Is it perfectionism? We might think we don’t have time, or that we’re too stressed, to write. But maybe it’s fear: fear that our written word will never look as great as we hope and envision. Fear that someone will make a negative comment, or we’ll sound pretentious or get it wrong. Or, maybe worst of all – that we’ll be exposed as an imposter.

Blogging breaks are sometimes necessary…but I am feeling the creative muse’s call – no, order – to keep writing. It doesn’t have to be blog posts; it doesn’t have to ‘be’ or look like anything. It can just be for me.

When it comes to nurturing our passions, there is always time. But it is on us to carve it out. Fortunately we now have the world of WordPress, where everyone can express themselves to their heart’s content! It’s not too late.

For all those sensitive people so attuned to the reactions of others, I say… I get it. Express yourself anyway. It doesn’t matter if you’re not experienced or published or getting paid for it. If you’ve found something that gives you even the smallest hint of joy, DO IT. Don’t even question why.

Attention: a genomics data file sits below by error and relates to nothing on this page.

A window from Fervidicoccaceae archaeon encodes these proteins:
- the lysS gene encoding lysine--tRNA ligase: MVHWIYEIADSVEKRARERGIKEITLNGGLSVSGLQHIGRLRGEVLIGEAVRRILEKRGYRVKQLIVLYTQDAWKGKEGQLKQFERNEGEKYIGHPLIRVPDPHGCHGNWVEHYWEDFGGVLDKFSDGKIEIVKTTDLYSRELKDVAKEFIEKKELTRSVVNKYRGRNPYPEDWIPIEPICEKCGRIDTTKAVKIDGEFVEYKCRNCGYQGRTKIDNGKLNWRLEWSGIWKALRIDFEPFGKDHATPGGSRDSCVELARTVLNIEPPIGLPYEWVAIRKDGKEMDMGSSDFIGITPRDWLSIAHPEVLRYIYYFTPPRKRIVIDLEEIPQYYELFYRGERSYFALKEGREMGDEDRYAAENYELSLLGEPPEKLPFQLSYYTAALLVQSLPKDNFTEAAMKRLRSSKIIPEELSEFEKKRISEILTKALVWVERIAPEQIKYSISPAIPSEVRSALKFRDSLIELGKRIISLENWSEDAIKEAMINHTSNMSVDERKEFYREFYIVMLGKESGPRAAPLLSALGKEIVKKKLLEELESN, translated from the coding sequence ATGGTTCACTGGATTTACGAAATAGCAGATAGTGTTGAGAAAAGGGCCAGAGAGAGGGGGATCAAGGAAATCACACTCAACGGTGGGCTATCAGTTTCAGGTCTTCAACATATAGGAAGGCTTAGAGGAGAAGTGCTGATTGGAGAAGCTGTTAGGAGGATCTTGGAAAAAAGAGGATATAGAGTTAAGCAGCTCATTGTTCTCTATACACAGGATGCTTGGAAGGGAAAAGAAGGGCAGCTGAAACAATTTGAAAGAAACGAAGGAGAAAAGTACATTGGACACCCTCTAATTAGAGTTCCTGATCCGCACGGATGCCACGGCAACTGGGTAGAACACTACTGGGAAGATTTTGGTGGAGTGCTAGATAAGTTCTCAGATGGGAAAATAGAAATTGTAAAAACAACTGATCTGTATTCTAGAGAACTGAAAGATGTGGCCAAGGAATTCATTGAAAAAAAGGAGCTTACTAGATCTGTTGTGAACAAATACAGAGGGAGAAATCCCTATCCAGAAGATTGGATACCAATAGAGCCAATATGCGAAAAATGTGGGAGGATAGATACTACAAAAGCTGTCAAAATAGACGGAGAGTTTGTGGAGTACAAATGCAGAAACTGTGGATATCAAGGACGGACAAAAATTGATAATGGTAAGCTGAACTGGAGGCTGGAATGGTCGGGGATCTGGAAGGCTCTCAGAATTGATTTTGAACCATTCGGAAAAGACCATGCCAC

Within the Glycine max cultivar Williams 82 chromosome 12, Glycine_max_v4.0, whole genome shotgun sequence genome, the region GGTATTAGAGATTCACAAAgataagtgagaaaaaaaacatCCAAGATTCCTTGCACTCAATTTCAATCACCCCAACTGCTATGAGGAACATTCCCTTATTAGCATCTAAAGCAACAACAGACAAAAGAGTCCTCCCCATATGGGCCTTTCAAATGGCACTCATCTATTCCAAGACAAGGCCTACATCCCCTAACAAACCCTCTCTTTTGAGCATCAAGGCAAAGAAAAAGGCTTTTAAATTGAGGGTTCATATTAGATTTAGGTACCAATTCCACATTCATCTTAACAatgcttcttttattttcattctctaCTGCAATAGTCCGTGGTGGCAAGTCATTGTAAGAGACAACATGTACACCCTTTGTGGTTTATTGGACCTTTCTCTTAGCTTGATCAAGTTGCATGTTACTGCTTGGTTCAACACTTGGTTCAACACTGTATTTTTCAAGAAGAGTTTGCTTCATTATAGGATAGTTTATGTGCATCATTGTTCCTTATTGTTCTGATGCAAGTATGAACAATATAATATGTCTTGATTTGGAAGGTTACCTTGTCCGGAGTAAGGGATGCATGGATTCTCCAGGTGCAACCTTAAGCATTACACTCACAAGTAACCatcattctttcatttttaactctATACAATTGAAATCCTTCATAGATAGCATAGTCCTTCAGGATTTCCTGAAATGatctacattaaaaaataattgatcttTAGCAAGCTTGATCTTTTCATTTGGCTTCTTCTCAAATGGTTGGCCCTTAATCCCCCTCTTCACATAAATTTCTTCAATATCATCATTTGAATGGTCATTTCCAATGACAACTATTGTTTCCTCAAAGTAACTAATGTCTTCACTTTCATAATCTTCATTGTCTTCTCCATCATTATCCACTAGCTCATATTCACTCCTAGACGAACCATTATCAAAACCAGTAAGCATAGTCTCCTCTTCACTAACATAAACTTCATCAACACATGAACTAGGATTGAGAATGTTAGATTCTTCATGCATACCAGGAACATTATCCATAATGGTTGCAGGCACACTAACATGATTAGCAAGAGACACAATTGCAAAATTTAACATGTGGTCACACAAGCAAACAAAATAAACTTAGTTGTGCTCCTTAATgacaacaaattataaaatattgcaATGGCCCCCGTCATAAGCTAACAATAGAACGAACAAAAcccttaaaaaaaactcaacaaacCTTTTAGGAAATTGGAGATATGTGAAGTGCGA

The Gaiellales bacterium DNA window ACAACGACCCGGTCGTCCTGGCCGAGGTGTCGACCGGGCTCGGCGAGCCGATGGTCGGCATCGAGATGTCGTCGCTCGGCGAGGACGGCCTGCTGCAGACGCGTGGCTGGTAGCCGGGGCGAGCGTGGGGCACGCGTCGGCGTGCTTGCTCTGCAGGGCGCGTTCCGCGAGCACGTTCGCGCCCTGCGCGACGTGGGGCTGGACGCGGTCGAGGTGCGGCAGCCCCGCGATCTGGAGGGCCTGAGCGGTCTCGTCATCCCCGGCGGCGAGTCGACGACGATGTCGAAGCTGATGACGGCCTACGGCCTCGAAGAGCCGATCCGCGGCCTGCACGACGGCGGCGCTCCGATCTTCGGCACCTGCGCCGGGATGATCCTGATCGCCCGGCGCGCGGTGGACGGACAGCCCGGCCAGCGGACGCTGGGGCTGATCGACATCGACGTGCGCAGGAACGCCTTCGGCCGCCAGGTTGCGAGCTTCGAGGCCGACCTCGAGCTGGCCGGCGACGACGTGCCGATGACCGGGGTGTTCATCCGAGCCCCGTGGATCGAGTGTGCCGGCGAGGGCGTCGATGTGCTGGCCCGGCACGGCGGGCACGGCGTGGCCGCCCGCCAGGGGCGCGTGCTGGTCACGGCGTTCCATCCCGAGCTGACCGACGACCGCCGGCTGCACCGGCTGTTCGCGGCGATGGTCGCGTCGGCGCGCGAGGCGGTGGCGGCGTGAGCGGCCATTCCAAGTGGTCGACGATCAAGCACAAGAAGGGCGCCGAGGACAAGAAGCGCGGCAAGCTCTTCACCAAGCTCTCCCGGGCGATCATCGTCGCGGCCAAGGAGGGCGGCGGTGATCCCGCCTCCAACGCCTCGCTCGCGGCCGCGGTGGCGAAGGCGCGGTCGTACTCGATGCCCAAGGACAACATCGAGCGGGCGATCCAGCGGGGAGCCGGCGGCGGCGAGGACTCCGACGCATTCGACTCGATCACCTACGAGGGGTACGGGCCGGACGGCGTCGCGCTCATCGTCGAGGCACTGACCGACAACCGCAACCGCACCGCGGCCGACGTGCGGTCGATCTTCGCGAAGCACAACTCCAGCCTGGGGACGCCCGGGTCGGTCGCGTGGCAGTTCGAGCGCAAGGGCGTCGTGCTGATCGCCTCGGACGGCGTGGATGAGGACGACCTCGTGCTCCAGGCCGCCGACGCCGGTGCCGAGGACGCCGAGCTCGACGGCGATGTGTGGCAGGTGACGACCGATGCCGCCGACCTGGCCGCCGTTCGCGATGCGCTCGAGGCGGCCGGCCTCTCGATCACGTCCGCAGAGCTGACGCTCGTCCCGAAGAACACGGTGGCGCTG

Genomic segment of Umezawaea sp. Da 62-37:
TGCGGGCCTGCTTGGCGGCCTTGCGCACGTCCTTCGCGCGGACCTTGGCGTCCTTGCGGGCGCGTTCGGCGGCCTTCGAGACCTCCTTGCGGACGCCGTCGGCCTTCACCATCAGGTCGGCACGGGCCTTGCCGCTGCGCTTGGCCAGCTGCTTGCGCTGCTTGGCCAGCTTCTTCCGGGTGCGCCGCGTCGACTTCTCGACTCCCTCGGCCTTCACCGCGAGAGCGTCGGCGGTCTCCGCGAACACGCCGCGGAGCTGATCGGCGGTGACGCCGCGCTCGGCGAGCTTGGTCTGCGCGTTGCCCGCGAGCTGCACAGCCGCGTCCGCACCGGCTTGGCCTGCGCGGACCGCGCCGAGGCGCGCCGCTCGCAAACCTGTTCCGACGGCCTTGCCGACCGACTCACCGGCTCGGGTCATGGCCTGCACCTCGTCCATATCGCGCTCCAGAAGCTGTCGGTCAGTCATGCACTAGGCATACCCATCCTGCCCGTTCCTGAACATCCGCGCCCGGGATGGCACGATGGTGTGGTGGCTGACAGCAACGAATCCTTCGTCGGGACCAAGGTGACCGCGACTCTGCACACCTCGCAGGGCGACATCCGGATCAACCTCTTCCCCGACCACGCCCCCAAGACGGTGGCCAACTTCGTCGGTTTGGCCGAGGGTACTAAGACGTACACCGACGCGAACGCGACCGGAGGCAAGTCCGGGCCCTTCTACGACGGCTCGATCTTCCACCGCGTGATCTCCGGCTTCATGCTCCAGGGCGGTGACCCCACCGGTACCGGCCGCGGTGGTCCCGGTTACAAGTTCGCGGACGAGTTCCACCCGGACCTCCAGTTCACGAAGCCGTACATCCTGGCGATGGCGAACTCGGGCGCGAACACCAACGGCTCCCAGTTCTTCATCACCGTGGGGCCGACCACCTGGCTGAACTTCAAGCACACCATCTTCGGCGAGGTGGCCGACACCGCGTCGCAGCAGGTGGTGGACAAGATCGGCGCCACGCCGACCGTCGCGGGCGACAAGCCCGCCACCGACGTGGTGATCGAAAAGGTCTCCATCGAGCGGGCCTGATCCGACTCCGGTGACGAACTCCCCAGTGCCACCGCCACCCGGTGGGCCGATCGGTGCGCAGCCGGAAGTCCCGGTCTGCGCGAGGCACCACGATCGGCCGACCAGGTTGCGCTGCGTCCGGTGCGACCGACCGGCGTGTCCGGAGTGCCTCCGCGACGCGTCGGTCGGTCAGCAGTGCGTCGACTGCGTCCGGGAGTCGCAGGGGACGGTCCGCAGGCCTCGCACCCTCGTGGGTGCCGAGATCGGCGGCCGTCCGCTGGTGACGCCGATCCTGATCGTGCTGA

It is meaningful, it does matter, and it is making a difference. Just keep writing.

lessons in creative writing

Tonight I have my Creative Writing class, which started in late January and has only three sessions left.  I had a feeling the class would stretch me out of my comfort zone, and that has proven true.  It’s a good thing.

In this small workshop-style setting, we are given the opportunity to read various assignments aloud, if we so desire.  However, our instructor has repeatedly told us that contrary to what we might think, we’ll get more value in giving rather than receiving feedback. It’s the art of providing (non-judgmental) feedback to other writers that will ultimately make us better writers ourselves.

I’ve become quite comfortable with giving supportive feedback but, apart from sharing a piece in the earlier weeks, I’ve clammed up when it comes to being on the receiving end. It’s an encouraging group and I don’t feel I’ll be criticized harshly or unfairly in any way.